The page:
Currently, feedparser.py puts the contributor's name into a top-level field called "rdf_value"; rdf_value is a sister field to "dc_contributor", which is left empty. That is, to access it, you do feed.entries[entryNum].rdf_value. This isn't very intuitive. And feedparser.py ignores the wiki:host property. I was about to suggest to the feedparser project that they add a special case to accomodate ModWiki, but while I was writing it I decided that in fact it's really "ModWiki's fault" for making the standard complicated.

I suggest that the next version of the spec puts the username of contributor, if available, or the IP address, if available, straight into <dc:contributor>, as in <dc:contributor>BayleShanks</dc:contributor>. And add a <wiki:IP> element to hold the IP address.

I agree that it would be cooler to have an element representing the person, and then to represent the person's name and IP as attribtues inside that element, but that isn't really useful for interoperability unless it's in the context of a standard which is used widely by RSS feed parsers. Yes, ModWiki is a standard, but it's sort of a standard-within-a-standard; we shouldn't impose any more implementation complexity on the parser than the rest of RSS tends to impose.

In addition, we should be talking about the Atom equivalent to ModWiki (is there already a page for that?). Does Atom even support extension modules?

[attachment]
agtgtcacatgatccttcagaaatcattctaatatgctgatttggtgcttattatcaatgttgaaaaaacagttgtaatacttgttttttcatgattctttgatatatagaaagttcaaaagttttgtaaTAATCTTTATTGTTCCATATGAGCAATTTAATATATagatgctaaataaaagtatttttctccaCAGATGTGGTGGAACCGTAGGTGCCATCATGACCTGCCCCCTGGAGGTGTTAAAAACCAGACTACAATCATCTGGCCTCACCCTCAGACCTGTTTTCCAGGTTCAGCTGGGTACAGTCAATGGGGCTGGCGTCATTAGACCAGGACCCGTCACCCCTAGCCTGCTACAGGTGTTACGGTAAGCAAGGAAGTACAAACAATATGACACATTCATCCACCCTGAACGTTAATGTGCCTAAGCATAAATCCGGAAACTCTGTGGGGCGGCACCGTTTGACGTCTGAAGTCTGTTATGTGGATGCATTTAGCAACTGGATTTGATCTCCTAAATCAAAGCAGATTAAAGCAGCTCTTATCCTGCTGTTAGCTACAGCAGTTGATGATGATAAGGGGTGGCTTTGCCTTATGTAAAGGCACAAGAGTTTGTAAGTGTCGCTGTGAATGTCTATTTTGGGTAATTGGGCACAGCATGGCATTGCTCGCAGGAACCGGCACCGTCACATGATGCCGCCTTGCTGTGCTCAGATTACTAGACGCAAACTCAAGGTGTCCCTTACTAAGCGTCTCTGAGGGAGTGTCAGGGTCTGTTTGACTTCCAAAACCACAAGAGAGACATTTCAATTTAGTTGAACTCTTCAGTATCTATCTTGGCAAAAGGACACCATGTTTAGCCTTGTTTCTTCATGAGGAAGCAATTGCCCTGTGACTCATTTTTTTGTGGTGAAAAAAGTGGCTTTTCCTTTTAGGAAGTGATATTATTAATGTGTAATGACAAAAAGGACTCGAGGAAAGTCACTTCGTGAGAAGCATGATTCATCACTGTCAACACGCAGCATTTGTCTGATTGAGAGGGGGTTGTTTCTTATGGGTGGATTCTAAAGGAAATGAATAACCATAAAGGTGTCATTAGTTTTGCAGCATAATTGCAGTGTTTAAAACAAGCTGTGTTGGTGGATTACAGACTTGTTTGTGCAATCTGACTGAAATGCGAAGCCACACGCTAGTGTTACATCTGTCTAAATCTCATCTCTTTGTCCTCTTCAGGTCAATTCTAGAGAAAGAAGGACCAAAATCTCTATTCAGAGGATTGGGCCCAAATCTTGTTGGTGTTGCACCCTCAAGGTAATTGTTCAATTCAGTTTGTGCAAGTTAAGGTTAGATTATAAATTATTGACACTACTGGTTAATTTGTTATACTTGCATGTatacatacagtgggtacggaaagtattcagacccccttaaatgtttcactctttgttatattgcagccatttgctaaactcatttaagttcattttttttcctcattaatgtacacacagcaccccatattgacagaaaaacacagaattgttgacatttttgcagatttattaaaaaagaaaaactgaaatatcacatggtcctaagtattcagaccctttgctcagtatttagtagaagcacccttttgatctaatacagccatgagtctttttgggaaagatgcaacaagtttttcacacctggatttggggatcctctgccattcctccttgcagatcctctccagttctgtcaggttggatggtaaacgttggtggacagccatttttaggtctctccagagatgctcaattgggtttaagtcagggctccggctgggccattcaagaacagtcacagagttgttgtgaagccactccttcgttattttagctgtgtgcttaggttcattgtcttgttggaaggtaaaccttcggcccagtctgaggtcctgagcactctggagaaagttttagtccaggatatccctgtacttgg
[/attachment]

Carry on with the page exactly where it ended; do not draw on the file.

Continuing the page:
-- BayleShanks

The section Extending Atom is still empty. [5] Note that the same thing is trivial for RSS 2.0: Just use XML namespaces. [6] -- AlexSchroeder


Problems

Why doesn't this URL point to the ModWiki spec anymore?: http://purl.org/rss/1.0/modules/wiki/ -- BayleShanks

Oh, is it maybe because we haven't submitted to RSS-DEV yet? (hint, hint).

Do I have to submit this thing myself to make it happen? I don't want to because I don't really know as much about XML/RSS as some other people here, but I will if that's what it takes.

-- BayleShanks

While working with mod wiki, I came to the conclusion that RSS 1.0 is totally overengineered. The only reason I'm trying to deal with it is because the library I am using (XML::RSS) supports it. RSS 2.0 has been very simple to use on several occasions, on the other hand. Atom is just as easy, but the requirement of using XHTML instead of any HTML version we please for the entry text itself was disappointing. Plus Atom has a whole lot of stuff about modifying entries that distracts. I think I will just focus on RSS 2.0 for future work, and rely on services like feedburner and libraries to do the hard work for me. (And in the dark corners of my heart I will keep RSS 3.0 alive, of course.) No commitment from my side, therefore. -- AlexSchroeder

Bayle, we should try to submit it again. I don't know what happened last time, but obviously we failed.

Alex, based on Aaron Swartz's RSS3 parody, and also for the same reason, I actually implemented MeatBall:action=rcsimple. I also think RSS is bad. It [wastes bandwidth], is ugly, is controlled by a small group of people who don't represent me, is not good XML semantics, and it shouldn't be XML in the first place.-- SunirShah

Cool. :) A minor quibble with the implementation: The current implementation seems to miss a "head item" (channel description):

"An RSS 3.0 document consists of one head item followed by zero or more body items." [7]

-- AlexSchroeder

I wrote up a spec of how I'm extending RSS 2.0 based on ModWiki: CommunityWiki:WikiModule. -- AlexSchroeder

Sunir, I completely agree with you about RSS and like your rcsimple format. I actually wrote a up a "Spine for the Web" [8] quite similar in spirit. Still, it would be great if you had an RSS feed. We're aggregating an RSS feed at [9] so we can follow people who are contributing to the PublicDomain, like BrandonCSSanders?. That would help our communities interact. I hope you might! -- AndriusKulikauskas


See also WeblogMetaDataInitiative.

CategoryWikiTechnology